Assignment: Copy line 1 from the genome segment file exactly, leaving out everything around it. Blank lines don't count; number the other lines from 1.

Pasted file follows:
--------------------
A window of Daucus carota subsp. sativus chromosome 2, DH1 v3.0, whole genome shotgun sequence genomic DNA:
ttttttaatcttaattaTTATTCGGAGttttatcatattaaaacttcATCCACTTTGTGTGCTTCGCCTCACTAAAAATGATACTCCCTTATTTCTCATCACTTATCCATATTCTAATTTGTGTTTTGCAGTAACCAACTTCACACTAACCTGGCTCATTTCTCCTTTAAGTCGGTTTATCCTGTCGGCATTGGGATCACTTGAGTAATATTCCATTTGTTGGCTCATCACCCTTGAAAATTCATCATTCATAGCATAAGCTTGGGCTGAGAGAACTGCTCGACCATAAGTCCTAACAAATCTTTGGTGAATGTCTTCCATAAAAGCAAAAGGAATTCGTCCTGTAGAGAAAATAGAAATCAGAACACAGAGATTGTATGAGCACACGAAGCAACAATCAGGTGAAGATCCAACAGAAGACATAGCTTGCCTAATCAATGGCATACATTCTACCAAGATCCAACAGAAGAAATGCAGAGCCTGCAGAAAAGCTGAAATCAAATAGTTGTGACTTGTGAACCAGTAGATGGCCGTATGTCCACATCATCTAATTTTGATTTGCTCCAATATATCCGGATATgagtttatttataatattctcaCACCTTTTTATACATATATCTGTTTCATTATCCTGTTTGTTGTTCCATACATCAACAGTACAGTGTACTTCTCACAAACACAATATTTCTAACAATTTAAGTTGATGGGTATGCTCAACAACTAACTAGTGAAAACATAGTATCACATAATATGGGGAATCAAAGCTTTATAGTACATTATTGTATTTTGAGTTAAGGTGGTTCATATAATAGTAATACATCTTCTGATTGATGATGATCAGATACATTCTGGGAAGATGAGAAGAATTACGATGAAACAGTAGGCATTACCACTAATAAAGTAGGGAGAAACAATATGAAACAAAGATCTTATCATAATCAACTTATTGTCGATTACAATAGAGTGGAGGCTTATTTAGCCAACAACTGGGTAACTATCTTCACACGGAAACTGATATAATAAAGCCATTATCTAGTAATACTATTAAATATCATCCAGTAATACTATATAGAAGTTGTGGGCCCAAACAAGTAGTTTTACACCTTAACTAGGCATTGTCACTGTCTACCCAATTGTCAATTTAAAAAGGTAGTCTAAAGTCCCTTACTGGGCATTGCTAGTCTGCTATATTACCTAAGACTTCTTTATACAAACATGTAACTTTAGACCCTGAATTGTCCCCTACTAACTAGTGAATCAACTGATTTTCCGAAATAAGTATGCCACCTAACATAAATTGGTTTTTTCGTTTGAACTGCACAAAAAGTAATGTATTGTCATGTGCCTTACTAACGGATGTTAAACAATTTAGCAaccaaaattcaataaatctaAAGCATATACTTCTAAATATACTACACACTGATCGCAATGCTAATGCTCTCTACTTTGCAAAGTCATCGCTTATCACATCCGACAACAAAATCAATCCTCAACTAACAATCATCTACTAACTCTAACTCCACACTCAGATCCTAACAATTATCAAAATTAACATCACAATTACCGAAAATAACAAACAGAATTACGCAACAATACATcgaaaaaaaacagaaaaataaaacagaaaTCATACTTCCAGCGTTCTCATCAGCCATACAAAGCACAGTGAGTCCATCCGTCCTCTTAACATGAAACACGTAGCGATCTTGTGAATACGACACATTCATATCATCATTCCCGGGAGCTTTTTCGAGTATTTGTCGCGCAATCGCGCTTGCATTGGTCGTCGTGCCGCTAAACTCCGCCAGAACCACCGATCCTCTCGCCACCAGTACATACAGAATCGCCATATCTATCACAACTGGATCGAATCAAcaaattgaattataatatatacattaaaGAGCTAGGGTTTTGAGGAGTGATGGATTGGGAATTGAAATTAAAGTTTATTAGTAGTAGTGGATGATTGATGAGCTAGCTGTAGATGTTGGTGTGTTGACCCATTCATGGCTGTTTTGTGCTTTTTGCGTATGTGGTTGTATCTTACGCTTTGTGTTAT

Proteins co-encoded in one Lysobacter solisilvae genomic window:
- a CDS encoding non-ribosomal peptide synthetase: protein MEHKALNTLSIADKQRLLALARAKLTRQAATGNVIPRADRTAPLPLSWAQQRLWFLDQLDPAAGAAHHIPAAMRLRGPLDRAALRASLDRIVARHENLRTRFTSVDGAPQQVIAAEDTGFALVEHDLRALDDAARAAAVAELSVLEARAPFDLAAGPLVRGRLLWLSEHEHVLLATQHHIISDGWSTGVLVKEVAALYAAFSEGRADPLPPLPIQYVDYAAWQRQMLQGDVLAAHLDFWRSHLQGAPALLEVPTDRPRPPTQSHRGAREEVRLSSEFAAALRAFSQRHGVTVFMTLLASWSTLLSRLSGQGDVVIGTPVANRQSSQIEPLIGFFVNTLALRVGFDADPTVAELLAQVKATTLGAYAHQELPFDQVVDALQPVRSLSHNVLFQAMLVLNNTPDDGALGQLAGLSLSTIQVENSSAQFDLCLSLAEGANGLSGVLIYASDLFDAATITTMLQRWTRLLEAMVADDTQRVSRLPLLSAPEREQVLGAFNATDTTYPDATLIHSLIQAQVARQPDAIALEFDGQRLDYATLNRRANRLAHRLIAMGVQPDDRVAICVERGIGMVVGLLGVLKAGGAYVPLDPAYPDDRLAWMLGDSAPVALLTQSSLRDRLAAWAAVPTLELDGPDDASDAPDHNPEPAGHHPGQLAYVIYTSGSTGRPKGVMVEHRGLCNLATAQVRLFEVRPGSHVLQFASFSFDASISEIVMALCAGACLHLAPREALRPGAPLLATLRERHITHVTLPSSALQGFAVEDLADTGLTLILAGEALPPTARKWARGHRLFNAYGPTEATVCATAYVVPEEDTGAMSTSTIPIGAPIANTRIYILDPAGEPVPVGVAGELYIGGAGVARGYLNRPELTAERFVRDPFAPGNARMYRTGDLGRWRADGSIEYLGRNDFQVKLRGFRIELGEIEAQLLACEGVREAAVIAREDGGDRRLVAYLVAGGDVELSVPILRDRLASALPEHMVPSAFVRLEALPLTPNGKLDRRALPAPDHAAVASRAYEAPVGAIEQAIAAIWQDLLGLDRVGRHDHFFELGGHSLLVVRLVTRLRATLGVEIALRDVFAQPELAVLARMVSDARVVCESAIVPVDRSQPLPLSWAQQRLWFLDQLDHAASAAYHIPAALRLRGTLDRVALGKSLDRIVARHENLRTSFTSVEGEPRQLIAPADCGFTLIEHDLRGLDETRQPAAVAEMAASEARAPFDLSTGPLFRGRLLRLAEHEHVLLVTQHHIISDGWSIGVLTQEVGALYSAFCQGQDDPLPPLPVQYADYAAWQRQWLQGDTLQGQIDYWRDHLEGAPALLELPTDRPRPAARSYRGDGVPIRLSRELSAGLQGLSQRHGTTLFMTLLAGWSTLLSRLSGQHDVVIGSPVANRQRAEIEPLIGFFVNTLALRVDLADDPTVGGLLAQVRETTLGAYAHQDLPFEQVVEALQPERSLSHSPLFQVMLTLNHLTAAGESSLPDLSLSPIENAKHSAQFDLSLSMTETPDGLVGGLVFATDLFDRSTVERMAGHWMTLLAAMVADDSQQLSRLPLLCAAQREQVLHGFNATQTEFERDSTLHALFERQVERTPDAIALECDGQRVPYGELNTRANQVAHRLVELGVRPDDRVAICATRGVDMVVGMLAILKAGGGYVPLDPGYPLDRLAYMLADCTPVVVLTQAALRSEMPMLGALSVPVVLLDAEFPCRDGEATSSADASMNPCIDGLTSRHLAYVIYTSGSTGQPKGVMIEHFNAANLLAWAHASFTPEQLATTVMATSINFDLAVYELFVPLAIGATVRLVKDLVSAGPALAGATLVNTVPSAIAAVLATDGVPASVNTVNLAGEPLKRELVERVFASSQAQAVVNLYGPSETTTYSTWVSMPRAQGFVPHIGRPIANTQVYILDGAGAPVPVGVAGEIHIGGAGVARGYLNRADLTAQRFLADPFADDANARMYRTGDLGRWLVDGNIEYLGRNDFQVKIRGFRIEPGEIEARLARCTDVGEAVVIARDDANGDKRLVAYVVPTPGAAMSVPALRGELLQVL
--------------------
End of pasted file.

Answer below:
A window of Daucus carota subsp. sativus chromosome 2, DH1 v3.0, whole genome shotgun sequence genomic DNA: